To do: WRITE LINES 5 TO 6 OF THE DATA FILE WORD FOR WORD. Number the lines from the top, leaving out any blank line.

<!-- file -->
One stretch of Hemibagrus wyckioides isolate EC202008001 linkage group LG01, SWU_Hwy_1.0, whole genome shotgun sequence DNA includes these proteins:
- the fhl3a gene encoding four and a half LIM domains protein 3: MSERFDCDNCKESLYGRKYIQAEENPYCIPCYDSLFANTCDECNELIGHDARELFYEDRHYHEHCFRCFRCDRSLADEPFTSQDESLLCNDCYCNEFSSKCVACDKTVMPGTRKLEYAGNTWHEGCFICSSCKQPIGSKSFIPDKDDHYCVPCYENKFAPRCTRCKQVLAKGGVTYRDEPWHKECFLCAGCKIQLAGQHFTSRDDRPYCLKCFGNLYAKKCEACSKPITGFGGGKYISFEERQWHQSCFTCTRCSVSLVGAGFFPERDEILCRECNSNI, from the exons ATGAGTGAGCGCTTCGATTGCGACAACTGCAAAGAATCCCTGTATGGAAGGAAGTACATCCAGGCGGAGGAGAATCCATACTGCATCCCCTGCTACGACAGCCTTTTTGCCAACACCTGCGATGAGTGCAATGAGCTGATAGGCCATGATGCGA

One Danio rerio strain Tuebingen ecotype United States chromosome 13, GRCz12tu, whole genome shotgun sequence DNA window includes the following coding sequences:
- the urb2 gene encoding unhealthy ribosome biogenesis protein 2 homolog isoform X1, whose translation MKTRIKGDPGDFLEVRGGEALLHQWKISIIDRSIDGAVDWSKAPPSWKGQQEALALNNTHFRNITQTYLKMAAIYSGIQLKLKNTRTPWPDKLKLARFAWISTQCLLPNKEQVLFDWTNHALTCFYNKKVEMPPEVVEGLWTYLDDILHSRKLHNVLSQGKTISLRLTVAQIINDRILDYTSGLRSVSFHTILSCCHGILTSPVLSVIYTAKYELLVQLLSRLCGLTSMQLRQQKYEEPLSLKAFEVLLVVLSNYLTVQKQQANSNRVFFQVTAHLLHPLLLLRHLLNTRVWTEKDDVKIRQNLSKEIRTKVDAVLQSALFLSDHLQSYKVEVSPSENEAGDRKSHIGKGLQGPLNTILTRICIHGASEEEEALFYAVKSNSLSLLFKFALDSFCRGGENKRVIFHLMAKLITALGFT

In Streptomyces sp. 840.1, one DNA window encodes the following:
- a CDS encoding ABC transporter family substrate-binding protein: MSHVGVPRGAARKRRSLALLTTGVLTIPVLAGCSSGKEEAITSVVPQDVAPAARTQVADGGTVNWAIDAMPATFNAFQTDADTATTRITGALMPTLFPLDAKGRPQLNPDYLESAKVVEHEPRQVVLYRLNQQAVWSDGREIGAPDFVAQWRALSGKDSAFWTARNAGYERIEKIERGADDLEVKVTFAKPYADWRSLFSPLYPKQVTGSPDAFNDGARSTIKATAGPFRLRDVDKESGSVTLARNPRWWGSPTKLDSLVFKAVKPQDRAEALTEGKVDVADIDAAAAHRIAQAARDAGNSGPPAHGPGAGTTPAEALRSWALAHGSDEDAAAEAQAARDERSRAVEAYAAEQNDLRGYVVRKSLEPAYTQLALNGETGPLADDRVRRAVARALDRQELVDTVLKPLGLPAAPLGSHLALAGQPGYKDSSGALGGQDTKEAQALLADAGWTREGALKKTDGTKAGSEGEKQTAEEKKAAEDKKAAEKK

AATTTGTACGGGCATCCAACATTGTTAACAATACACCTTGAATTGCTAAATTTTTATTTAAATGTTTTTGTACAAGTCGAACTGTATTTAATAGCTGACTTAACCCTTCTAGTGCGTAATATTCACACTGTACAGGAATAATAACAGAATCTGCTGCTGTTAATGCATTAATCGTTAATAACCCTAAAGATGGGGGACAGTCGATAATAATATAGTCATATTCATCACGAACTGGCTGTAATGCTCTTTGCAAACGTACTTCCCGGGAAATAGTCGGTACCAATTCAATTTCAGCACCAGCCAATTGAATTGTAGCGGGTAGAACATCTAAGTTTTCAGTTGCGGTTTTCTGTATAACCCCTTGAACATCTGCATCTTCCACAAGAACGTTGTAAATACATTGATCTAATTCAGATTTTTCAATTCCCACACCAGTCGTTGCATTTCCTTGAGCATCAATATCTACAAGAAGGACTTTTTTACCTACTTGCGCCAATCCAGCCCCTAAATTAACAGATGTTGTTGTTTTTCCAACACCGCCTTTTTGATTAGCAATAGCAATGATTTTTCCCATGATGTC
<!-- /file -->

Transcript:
In Streptomyces sp. 840.1, one DNA window encodes the following:
- a CDS encoding ABC transporter family substrate-binding protein: MSHVGVPRGAARKRRSLALLTTGVLTIPVLAGCSSGKEEAITSVVPQDVAPAARTQVADGGTVNWAIDAMPATFNAFQTDADTATTRITGALMPTLFPLDAKGRPQLNPDYLESAKVVEHEPRQVVLYRLNQQAVWSDGREIGAPDFVAQWRALSGKDSAFWTARNAGYERIEKIERGADDLEVKVTFAKPYADWRSLFSPLYPKQVTGSPDAFNDGARSTIKATAGPFRLRDVDKESGSVTLARNPRWWGSPTKLDSLVFKAVKPQDRAEALTEGKVDVADIDAAAAHRIAQAARDAGNSGPPAHGPGAGTTPAEALRSWALAHGSDEDAAAEAQAARDERSRAVEAYAAEQNDLRGYVVRKSLEPAYTQLALNGETGPLADDRVRRAVARALDRQELVDTVLKPLGLPAAPLGSHLALAGQPGYKDSSGALGGQDTKEAQALLADAGWTREGALKKTDGTKAGSEGEKQTAEEKKAAEDKKAAEKK